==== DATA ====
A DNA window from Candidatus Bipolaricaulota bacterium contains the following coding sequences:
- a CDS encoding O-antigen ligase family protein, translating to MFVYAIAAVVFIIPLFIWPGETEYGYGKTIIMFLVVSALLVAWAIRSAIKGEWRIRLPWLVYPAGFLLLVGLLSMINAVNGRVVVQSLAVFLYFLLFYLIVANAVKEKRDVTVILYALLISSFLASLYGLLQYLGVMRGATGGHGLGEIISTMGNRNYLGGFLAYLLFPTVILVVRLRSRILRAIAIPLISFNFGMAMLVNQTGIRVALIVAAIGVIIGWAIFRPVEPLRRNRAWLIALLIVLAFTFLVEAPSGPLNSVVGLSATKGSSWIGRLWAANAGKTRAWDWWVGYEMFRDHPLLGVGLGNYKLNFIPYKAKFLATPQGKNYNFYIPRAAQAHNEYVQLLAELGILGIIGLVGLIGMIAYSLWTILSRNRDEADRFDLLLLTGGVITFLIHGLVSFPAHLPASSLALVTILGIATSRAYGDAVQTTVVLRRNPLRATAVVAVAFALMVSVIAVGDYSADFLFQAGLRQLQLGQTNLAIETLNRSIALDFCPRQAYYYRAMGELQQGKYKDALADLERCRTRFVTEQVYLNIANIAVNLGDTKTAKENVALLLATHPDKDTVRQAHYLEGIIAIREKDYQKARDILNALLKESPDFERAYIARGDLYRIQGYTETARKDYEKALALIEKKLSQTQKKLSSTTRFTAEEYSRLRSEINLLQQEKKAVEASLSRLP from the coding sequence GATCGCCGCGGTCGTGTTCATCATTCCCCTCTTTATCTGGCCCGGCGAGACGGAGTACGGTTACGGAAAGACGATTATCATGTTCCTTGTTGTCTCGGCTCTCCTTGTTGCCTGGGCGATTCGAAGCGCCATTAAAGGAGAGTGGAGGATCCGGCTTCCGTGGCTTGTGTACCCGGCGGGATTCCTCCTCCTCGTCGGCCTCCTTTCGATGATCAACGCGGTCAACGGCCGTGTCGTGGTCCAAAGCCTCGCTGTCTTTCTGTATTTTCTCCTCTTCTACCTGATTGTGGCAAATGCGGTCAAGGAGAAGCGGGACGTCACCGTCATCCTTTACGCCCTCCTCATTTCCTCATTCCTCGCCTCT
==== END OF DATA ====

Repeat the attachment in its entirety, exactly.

A DNA window from Candidatus Bipolaricaulota bacterium contains the following coding sequences:
- a CDS encoding O-antigen ligase family protein, translating to MFVYAIAAVVFIIPLFIWPGETEYGYGKTIIMFLVVSALLVAWAIRSAIKGEWRIRLPWLVYPAGFLLLVGLLSMINAVNGRVVVQSLAVFLYFLLFYLIVANAVKEKRDVTVILYALLISSFLASLYGLLQYLGVMRGATGGHGLGEIISTMGNRNYLGGFLAYLLFPTVILVVRLRSRILRAIAIPLISFNFGMAMLVNQTGIRVALIVAAIGVIIGWAIFRPVEPLRRNRAWLIALLIVLAFTFLVEAPSGPLNSVVGLSATKGSSWIGRLWAANAGKTRAWDWWVGYEMFRDHPLLGVGLGNYKLNFIPYKAKFLATPQGKNYNFYIPRAAQAHNEYVQLLAELGILGIIGLVGLIGMIAYSLWTILSRNRDEADRFDLLLLTGGVITFLIHGLVSFPAHLPASSLALVTILGIATSRAYGDAVQTTVVLRRNPLRATAVVAVAFALMVSVIAVGDYSADFLFQAGLRQLQLGQTNLAIETLNRSIALDFCPRQAYYYRAMGELQQGKYKDALADLERCRTRFVTEQVYLNIANIAVNLGDTKTAKENVALLLATHPDKDTVRQAHYLEGIIAIREKDYQKARDILNALLKESPDFERAYIARGDLYRIQGYTETARKDYEKALALIEKKLSQTQKKLSSTTRFTAEEYSRLRSEINLLQQEKKAVEASLSRLP from the coding sequence GATCGCCGCGGTCGTGTTCATCATTCCCCTCTTTATCTGGCCCGGCGAGACGGAGTACGGTTACGGAAAGACGATTATCATGTTCCTTGTTGTCTCGGCTCTCCTTGTTGCCTGGGCGATTCGAAGCGCCATTAAAGGAGAGTGGAGGATCCGGCTTCCGTGGCTTGTGTACCCGGCGGGATTCCTCCTCCTCGTCGGCCTCCTTTCGATGATCAACGCGGTCAACGGCCGTGTCGTGGTCCAAAGCCTCGCTGTCTTTCTGTATTTTCTCCTCTTCTACCTGATTGTGGCAAATGCGGTCAAGGAGAAGCGGGACGTCACCGTCATCCTTTACGCCCTCCTCATTTCCTCATTCCTCGCCTCT